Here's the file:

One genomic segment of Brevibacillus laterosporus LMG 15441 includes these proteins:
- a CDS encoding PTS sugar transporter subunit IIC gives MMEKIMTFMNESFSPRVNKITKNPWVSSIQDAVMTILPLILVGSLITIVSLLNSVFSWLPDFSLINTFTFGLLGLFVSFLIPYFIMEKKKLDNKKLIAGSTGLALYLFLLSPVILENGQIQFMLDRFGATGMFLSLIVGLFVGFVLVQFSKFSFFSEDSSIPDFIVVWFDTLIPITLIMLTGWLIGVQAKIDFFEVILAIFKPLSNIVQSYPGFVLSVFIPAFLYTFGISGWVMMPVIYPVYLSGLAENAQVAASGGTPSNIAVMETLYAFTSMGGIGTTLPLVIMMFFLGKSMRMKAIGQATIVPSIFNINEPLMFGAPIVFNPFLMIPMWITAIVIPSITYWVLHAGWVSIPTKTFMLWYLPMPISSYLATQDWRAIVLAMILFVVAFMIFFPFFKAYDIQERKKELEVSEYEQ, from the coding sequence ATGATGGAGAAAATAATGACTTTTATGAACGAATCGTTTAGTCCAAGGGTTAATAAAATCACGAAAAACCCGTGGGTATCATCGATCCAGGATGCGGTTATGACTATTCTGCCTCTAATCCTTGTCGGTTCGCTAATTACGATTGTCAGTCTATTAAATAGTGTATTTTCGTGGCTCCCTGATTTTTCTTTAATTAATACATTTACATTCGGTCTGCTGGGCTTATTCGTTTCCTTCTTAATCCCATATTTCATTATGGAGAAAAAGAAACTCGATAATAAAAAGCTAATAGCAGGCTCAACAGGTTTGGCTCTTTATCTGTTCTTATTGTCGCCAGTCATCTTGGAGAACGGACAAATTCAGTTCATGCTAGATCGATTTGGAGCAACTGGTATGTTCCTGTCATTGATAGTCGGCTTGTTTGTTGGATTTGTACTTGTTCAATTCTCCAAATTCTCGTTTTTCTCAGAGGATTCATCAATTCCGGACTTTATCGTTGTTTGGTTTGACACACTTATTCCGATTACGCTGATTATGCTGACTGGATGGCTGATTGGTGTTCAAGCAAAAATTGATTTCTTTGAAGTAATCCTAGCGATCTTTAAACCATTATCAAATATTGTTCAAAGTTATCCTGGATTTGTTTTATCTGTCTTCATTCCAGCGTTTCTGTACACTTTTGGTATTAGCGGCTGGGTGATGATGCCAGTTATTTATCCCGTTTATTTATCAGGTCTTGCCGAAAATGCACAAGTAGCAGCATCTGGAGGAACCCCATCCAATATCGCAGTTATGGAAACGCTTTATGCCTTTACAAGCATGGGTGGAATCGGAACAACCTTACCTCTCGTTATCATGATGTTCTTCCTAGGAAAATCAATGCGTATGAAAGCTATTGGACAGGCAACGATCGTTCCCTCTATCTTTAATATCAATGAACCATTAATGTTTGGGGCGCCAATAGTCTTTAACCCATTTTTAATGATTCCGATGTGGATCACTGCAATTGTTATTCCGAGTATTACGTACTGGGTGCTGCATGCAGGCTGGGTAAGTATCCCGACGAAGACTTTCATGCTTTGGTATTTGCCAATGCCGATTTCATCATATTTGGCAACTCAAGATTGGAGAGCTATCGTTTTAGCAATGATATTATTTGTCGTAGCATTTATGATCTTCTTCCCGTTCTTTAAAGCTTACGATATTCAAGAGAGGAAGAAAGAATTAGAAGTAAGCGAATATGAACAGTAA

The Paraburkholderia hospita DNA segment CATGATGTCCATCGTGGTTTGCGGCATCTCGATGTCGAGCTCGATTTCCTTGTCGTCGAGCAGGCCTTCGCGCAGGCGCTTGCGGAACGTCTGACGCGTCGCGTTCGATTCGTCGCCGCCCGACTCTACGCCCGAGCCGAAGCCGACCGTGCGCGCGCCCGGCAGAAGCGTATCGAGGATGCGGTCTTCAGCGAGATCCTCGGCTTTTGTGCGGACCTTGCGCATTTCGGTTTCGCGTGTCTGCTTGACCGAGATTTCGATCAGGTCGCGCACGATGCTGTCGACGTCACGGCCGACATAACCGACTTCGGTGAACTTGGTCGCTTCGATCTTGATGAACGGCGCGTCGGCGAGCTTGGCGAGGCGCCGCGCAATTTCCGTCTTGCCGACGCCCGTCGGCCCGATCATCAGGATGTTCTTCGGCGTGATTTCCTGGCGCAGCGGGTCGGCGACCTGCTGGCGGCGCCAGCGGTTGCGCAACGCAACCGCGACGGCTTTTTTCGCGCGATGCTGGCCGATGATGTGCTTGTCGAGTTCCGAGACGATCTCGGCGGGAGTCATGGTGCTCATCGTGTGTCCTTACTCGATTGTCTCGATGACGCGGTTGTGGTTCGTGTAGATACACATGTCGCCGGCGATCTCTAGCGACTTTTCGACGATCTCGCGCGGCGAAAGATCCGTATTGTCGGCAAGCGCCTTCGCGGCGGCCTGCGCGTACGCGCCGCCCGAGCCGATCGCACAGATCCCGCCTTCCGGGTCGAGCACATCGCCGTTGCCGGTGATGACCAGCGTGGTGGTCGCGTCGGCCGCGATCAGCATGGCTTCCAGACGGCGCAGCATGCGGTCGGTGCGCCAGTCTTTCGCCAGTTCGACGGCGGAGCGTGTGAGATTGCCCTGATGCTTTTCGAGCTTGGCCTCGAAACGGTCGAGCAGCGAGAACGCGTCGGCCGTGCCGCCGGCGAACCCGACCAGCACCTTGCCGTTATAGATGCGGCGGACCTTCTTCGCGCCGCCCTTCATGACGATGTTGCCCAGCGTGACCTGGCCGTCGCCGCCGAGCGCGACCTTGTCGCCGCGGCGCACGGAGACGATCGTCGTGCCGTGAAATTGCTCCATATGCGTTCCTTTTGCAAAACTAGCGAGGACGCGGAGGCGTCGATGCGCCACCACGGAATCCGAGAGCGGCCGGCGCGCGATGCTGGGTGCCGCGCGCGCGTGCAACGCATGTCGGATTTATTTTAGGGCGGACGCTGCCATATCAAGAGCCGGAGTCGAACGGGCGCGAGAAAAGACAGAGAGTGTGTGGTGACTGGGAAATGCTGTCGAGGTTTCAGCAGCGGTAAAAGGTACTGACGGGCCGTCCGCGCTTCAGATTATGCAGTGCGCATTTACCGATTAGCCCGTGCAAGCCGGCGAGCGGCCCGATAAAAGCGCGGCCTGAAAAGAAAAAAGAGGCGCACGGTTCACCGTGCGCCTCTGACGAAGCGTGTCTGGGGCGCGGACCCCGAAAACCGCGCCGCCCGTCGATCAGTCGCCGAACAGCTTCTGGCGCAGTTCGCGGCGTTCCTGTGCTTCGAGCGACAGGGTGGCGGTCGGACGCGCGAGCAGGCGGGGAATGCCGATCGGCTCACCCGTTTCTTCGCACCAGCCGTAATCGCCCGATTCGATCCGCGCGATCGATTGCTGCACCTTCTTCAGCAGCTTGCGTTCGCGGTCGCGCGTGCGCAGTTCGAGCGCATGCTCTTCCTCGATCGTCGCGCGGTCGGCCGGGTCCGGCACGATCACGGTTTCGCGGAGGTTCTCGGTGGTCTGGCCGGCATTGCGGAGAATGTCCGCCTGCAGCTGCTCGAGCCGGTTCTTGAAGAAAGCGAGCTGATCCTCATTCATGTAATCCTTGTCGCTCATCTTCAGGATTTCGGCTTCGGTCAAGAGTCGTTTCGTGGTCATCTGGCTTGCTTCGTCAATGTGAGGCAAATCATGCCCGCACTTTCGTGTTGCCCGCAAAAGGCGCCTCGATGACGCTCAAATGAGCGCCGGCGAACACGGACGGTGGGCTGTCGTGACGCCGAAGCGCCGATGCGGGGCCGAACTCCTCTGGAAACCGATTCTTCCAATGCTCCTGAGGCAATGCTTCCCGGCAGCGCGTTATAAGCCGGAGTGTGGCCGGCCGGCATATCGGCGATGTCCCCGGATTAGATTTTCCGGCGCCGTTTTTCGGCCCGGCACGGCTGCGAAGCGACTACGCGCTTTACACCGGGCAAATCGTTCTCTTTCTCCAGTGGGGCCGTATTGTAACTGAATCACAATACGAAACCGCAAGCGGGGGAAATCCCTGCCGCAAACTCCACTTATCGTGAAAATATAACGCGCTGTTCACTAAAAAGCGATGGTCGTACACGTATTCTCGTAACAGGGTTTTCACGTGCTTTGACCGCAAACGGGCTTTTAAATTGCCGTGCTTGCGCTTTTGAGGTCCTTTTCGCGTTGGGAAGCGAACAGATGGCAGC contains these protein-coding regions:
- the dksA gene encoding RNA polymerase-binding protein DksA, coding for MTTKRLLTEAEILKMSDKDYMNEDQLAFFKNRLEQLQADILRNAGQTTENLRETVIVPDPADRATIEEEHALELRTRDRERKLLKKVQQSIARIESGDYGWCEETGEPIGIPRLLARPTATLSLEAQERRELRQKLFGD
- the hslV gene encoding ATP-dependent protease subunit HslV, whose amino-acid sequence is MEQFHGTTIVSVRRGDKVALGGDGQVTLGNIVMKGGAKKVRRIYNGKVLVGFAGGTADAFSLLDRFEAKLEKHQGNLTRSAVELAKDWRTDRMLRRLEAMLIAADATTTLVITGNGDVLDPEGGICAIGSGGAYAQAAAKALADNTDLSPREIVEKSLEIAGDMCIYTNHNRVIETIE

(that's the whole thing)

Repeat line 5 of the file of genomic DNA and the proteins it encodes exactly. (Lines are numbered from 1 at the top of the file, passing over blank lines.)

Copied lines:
- the hslV gene encoding ATP-dependent protease subunit HslV, whose amino-acid sequence is MEQFHGTTIVSVRRGDKVALGGDGQVTLGNIVMKGGAKKVRRIYNGKVLVGFAGGTADAFSLLDRFEAKLEKHQGNLTRSAVELAKDWRTDRMLRRLEAMLIAADATTTLVITGNGDVLDPEGGICAIGSGGAYAQAAAKALADNTDLSPREIVEKSLEIAGDMCIYTNHNRVIETIE